For so long, I’ve been firmly in The Publishing World but, this year, I became more intentional about expanding my network in the world of sex ed. To that end, I joined the Sex Education Alliance (SEA) and also began attending online networking events and webinars offered by the Sex Ed Lecture Series, SIECUS, Everyone Deserves Sex Ed (EDSE), and other groups. I met Kara Haug, the founder of Reframing Our Stories, twice in one day: first, at SEA’s inaugural meet and greet and then, later that night, at a networking and skillshare event offered by the Lecture Series. I was immediately interested in how her faith informed the sex ed she provides and, well, here we are today. Thanks so much for hopping on Zoom with me, Kara!
So why don’t you first talk to me about your journey to becoming a sex educator?
I was a psychology major and I took some of the gender and women’s studies classes. But it wasn’t until I went to seminary that I became very interested in sex education.
I have a Master’s of Theological Studies and we had a class we could take that was called Sex and Sensibility. The professor said that in order to minister to people, you need to understand your own sexuality. And I thought that was brilliant and made a lot of sense.
Through the course, we had to write an autobiographical paper around our sexual history. Which was very personal to hand in, but it was also literally the best paper I ever wrote. I was also in a class, Pastoral Counseling, where we had to write a family systems paper. I did them at the same time and it was like my world exploded. It was through that [autobiographical] paper that I recognized a lot of the patterns that played out in my life and I was like: Fascinating! I felt that if everyone experienced that sort of insight, it would be amazing. We would be healthier.
And then I went into youth ministry and I worked in a church that was outside of D.C. and I worked with very wealthy individuals. And just seeing their lifestyle and having them come into my office and repeatedly ask me questions about sex and tell me about the pressures of success that they felt they had to meet… they would break down and cry. I just recognized that they were living in a fast lane and they were doing activities and they didn’t understand why they were doing them, but they felt like they had to. It’s like they were playing Follow the Leader with no rhyme or reason of why they were following the leader. The leader didn’t know what they were doing.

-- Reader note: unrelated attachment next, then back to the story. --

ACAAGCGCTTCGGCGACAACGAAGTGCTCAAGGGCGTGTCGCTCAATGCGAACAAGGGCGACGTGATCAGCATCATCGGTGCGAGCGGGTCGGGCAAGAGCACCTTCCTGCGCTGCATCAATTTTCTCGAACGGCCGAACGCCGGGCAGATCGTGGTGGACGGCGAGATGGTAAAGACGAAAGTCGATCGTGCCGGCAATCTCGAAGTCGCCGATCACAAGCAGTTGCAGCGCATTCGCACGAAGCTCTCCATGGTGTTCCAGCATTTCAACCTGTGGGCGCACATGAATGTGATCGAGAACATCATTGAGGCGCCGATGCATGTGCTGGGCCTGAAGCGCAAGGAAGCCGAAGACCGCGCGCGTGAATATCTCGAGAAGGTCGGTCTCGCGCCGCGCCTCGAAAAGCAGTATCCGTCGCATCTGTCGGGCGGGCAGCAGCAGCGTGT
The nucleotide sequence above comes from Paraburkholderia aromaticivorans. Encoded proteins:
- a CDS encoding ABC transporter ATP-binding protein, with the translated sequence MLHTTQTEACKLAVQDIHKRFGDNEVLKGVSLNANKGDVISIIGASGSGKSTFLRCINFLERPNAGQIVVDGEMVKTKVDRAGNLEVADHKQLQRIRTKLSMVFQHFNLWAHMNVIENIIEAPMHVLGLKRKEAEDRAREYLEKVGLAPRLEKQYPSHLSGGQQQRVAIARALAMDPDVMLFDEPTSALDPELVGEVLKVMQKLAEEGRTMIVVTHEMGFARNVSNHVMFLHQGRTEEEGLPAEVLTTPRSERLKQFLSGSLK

And then I worked as a foster home licenser and worked with a lot of children who were sexually abused. And they were going into conservative Christian homes and going to conservative churches where they were constantly told that sex was a sin. Essentially, these kids — who’d had sex without wanting it or knowing what it was — were being told every day that they were bad.
There was no real education happening and it made me really upset. And I was like, We are not serving anybody. We’re not serving our youth. We’re not helping them. This is not okay.
And being someone who is religious and spiritual, I was not okay with people going to church and feeling like they were not deserving or worth anything. So that’s when I decided to become a sex educator. And I did a sexual health weekend when I was working as a youth minister and I came back and I told my husband, “I have never felt more myself than when I was teaching these kids about sex.”